Producer 9th Wonder’s God’s Stepson, a remix album featuring his beats and Nas’ rhymes, is currently burning up the underground, proving that successfully rehashing material is possible if the project is approached with enough originality. Lil’ Kim seems to have missed that memo on La Bella Mafia, a derivative record of other people’s ideas.

Todd Weiser

Kim should get credit for smartly choosing those who she emulates, interpolates, or altogether pillages; fans of the Beastie Boys, Notorious B.I.G., and R. Kelly will all enjoy hearing their favorite artists invoked on Mafia. When she isn’t using a Beastie beat, a Biggie verse, or an entire Kelly song, Kim instead joins the contemporary-hip-hop fray, exploiting obscure Indian music and teaming up with 50 Cent.

So is La Bella Mafia any good? Is there anything original on the whole LP? The answer to both questions is “yes.” Even though, and actually because, Kim’s third LP sounds like other people’s music, it is an enjoyable record, easy to put on and devoid of completely discardable tracks. The songs that liberally employ past efforts, like “Hold It Now” and “This Is a Warning,” are pleasant though inferior remakes, and other standard songs, like lead single “The Jump Off,” suffice. The discriminating fans and those engaged by the musical progression of Common won’t like La Bella Mafia, but there are plenty of “hip-hop fans” who will readily approve of this album.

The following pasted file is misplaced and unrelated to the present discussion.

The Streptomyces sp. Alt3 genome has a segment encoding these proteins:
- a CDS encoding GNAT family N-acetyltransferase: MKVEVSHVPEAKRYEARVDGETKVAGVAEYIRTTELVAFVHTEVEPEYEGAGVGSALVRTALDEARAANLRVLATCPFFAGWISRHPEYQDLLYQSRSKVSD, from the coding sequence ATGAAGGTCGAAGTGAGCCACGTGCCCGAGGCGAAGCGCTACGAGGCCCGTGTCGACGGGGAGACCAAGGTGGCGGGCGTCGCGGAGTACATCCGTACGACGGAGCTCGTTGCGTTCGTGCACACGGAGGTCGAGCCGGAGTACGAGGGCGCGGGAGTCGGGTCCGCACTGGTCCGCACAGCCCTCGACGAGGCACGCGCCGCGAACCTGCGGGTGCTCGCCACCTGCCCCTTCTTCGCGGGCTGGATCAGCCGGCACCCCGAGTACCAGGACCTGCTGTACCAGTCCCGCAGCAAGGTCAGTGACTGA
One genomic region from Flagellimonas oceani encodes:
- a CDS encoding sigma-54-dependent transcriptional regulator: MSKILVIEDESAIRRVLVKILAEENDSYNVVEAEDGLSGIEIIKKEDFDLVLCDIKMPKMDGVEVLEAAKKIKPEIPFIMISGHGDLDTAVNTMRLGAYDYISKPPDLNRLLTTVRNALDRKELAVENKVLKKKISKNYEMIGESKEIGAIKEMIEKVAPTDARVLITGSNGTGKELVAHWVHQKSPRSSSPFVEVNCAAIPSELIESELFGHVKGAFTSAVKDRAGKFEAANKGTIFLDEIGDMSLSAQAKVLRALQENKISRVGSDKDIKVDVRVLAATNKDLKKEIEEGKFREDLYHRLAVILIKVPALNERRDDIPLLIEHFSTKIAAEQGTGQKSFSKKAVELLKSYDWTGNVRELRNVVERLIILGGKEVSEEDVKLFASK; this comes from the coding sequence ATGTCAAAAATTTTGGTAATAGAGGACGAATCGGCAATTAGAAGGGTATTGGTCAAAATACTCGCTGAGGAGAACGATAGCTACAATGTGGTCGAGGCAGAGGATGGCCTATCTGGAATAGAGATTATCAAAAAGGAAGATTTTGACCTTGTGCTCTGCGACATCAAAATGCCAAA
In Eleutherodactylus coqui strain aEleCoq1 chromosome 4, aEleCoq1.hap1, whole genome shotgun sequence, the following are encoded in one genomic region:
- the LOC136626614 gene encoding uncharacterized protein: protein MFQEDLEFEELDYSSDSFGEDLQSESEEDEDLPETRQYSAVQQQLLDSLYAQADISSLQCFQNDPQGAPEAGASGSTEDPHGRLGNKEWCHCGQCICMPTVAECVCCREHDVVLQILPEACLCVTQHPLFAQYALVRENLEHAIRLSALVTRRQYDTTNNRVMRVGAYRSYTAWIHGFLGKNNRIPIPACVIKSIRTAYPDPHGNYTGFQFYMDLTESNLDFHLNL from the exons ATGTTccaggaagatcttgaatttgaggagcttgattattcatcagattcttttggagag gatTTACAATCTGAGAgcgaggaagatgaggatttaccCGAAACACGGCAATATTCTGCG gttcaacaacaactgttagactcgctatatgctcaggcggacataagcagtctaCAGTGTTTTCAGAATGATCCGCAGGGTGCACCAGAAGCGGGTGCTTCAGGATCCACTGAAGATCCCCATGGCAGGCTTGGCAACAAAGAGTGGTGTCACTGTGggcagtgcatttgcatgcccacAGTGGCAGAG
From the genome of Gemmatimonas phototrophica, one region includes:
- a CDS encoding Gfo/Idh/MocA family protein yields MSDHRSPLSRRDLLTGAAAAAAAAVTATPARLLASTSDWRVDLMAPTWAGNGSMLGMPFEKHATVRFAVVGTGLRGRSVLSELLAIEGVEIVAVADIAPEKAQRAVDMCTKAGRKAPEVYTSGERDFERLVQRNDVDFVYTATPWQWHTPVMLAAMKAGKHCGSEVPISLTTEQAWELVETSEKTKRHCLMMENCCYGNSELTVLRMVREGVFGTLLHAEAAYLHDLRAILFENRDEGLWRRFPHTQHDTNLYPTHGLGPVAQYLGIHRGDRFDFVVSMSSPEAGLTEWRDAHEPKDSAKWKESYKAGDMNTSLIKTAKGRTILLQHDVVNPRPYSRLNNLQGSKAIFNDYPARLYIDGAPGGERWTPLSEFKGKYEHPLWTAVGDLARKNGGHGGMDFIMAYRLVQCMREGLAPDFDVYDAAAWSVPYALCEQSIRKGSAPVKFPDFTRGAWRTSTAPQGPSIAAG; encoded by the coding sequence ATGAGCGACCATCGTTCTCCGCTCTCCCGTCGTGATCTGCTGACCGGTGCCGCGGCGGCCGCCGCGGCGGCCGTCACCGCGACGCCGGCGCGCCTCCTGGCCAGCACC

The record’s limited originality comes from Kim’s rhyming. Having already established herself as an unembarrassed sex-fiend, the Queen Bee reaffirms this distinction with a bevy of graphic and laughable rhymes. The record’s first flow hears the female Too Short brag, “I even gave y’all tips for riding cock as well” while later verses provide the MC with a platform from which she boasts of her sexual talents. Unfortunately, Kim has little else to say and the record’s lyrics rarely deviate from the graphically licentious or boringly material.

The record’s best song, “Came Back for You,” comes from Kanye West, who is quickly distinguishing himself as current hip-hop’s finest, most-consistent producer. How good is the track? The beat overcomes the deficiencies of its accompanying rhyming, and reinvigorates what, by the end, is a tired record.

Rating: 2 Stars.

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